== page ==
Legally, all expecting parents have the same rights when it comes to adoption. This means that fathers have the same rights as mothers in relation to parenting or adoption.
In order for a child to be placed for adoption, both expecting parents have to formally consent to the adoption. This process of consent is intended to prevent parents who aren’t fully informed of their options, or have been coerced into relinquishing their parental rights, from doing so without adequate information or time to decide.
Each state’s laws on how consents must be done vary, but most states require formal consent to be in writing and witnessed by more than one person, as well as notarized. Some states require that expectant parents are read the rights they are agreeing to give up and signing of consents to be videotaped. The laws were created to help ensure that parents signing consents are fully aware of their rights.
A Father’s Adoption Rights
Like expecting mothers, fathers have a number of parental rights in terms of adoption.
All biological fathers begin with the same basic parental parents as biological mothers. But specific states have their own laws defining the rights of fathers, and most make significant distinctions between married fathers and unmarried fathers.
In almost every state, fathers who are married to a child’s mother have the right to consent or object to the child’s adoption. Recently-divorced or separated fathers also have a legal right to consent in most states.
In some states, like New York, married fathers have the right to consent or object to an adoption, even if they don’t know whether or not the child is biologically their own.
In other words, married fathers are legally considered the father unless they relinquish their parental rights or have those rights terminated by a court.
What Rights Do Unmarried Fathers Have?
For fathers who aren’t married to a child’s mother, fathers who can’t be located or men who are simply unaware that a child may be their biological child, the situation is more difficult.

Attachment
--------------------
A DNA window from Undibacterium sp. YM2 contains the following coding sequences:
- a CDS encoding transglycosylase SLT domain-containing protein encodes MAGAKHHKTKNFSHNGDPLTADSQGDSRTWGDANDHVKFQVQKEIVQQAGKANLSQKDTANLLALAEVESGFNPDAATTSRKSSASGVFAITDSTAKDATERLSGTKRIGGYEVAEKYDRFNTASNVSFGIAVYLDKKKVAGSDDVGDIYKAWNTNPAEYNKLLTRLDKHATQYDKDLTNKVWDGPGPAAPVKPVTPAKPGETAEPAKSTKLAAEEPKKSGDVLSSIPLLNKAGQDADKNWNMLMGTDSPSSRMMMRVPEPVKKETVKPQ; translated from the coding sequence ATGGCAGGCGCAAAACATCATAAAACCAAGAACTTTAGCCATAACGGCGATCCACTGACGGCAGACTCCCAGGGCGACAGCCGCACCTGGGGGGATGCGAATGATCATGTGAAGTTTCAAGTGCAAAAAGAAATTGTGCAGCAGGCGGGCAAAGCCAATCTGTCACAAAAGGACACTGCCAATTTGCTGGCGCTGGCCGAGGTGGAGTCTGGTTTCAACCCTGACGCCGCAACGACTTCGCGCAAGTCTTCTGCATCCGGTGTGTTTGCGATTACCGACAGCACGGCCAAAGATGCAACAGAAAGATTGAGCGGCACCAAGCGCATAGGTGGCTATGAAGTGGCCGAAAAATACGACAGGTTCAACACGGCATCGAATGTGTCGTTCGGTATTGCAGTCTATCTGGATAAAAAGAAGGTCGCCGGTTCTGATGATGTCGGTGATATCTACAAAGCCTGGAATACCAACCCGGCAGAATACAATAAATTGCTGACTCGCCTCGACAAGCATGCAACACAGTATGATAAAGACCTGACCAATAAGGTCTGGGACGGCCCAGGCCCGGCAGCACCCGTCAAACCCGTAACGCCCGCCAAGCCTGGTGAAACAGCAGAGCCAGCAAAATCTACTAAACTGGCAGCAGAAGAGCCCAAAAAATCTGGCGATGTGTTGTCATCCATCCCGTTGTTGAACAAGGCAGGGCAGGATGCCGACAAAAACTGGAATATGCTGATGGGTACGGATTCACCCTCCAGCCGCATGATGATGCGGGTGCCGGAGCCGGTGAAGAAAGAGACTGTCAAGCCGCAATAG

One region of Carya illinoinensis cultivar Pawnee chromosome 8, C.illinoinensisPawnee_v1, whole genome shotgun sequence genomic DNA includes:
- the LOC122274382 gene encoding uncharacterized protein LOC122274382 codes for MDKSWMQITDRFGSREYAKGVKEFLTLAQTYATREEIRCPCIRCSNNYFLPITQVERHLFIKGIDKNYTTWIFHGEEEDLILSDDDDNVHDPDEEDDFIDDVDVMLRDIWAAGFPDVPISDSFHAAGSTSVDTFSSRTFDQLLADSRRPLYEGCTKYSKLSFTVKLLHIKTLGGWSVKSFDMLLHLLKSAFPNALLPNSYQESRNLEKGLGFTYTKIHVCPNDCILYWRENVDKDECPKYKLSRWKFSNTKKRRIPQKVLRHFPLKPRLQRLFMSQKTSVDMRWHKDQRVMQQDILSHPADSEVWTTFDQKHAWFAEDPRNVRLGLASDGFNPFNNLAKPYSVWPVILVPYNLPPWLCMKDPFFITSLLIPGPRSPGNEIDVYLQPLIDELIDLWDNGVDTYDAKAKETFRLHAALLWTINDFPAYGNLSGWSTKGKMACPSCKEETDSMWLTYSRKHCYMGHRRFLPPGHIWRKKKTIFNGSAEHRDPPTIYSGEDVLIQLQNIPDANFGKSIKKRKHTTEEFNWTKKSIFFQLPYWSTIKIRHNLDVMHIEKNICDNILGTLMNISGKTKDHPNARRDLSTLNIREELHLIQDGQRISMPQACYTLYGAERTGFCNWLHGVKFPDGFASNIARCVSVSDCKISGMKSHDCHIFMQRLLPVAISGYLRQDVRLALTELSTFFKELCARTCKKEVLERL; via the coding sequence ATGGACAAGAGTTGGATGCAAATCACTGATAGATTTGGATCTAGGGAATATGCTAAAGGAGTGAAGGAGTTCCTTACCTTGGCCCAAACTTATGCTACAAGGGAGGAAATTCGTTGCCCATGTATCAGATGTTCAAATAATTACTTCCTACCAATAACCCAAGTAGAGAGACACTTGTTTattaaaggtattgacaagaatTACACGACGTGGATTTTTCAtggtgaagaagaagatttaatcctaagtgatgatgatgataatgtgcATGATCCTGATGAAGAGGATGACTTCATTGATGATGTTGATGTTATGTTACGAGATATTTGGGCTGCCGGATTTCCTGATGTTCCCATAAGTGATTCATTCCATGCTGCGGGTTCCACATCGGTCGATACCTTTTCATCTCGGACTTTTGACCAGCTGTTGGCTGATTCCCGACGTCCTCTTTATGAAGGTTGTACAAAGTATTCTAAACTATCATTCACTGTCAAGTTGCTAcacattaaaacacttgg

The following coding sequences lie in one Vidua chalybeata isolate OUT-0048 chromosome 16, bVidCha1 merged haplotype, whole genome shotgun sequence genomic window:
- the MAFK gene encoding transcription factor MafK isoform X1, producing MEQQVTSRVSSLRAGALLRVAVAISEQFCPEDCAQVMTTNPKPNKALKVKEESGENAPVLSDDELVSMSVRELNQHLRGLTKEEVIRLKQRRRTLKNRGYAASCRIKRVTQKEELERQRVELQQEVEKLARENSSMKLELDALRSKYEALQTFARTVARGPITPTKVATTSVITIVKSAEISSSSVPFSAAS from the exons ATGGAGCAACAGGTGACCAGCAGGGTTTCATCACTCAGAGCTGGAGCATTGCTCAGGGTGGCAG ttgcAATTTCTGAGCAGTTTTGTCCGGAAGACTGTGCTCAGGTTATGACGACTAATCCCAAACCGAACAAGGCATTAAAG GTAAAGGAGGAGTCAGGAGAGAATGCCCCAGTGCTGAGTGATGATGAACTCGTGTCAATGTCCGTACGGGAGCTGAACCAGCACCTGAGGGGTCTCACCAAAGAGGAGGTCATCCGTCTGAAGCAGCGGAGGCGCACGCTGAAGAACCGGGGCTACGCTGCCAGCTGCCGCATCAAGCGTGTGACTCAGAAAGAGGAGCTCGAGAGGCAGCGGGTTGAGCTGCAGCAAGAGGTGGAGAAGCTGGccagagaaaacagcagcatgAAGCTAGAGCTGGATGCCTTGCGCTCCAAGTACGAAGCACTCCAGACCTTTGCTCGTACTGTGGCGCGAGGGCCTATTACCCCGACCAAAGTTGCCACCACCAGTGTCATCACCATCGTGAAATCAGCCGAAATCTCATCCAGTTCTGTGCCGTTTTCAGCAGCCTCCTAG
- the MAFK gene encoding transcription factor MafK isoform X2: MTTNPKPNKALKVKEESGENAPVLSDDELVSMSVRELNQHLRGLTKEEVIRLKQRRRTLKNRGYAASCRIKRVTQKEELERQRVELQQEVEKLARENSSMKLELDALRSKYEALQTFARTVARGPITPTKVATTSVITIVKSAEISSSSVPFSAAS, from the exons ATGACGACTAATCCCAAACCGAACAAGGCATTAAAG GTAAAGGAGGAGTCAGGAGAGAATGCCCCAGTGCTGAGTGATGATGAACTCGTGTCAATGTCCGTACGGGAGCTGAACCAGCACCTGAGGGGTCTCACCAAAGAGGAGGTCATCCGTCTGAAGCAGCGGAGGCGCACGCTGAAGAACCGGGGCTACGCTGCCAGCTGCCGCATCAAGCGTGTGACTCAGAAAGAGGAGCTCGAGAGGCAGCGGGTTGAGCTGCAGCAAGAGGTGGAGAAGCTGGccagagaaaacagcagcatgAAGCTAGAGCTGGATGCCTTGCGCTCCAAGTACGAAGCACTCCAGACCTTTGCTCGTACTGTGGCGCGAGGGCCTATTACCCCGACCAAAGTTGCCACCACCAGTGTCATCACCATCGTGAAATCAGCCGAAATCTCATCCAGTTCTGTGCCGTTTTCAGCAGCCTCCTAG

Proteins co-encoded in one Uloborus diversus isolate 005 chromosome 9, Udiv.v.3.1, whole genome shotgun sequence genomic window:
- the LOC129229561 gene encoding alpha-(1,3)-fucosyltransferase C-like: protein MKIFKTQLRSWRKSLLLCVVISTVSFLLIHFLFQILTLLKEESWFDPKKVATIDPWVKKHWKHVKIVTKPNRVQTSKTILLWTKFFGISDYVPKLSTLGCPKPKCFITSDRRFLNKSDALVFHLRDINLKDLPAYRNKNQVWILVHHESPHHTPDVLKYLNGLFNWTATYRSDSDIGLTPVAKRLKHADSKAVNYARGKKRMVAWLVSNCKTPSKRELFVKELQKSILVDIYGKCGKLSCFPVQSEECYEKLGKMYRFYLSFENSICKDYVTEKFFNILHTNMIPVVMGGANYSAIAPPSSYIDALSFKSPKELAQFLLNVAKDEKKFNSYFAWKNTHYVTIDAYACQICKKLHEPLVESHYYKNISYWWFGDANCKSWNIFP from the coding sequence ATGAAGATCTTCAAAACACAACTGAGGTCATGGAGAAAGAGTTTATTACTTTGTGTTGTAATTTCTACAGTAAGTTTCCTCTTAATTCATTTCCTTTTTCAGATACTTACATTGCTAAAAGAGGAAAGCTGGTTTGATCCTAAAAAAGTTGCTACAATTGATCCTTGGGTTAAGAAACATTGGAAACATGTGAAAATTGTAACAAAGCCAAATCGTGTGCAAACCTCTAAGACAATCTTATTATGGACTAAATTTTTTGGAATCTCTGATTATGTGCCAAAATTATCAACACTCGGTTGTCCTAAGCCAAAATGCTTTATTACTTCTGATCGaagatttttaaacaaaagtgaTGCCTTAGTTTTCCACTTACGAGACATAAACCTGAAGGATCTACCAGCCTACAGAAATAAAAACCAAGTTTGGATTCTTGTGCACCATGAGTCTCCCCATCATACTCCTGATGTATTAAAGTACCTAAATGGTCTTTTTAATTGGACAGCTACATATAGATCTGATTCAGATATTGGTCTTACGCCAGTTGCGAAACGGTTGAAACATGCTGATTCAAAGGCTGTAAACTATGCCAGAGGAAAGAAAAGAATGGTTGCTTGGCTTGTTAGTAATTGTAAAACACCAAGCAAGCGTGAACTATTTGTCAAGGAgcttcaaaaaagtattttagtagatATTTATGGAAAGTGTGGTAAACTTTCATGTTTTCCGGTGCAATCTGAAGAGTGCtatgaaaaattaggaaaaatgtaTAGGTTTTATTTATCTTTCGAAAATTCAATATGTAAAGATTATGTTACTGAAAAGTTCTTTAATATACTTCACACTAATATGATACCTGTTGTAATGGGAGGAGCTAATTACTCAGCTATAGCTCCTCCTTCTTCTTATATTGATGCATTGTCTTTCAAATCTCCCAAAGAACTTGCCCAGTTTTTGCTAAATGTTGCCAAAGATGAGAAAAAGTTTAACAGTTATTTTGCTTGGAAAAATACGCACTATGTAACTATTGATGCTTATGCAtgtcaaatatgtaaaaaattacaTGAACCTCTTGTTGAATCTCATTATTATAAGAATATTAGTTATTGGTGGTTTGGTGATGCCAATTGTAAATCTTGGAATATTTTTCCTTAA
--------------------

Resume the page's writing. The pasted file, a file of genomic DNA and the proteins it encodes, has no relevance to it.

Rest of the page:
These men must actively claim their parental rights. This is called “establishing paternity,” and its ultimate goal is to demonstrate a father’s willingness and ability to support their child.
“Putative father” is the legal term usually used to describe men whose legal relationship to a child hasn’t yet been established. It can refer to men who claim to be a child’s father or who are alleged to be a child’s father.
How Can “Putative Fathers” Establish Paternity?
Even when there’s no dispute over a putative father’s paternity of a child, he still has to sign an “acknowledgment of paternity,” either at the hospital or later. This gives him all the rights and responsibilities of a legal father, including the right to object or consent to his child’s adoption.
But what if there is a dispute, and the mother wishes to relinquish her parental rights? In contested situations, most unmarried fathers attempt to establish paternity because they want to parent a child they know or believe to be their own biologically. In short, they want to object to their child’s adoption.
The US Supreme Court has held that fathers who wait to establish their parental rights until a custody dispute arises, like the proposed adoption of their child, may be too late unless they’ve maintained a relationship with the child.
1. Invalid Marriages, Birth Certificates & Obligations To Support
In Delaware, New Jersey and Virginia, state laws say that unmarried men can be “presumed” a child’s father if any of the following are true:
- He and the child’s biological mother tried to get married and the child was born within 300 days of the attempt.
- He and the child’s mother are, or have been married and the child was born during the marriage, or within 300 days after the marriage was terminated.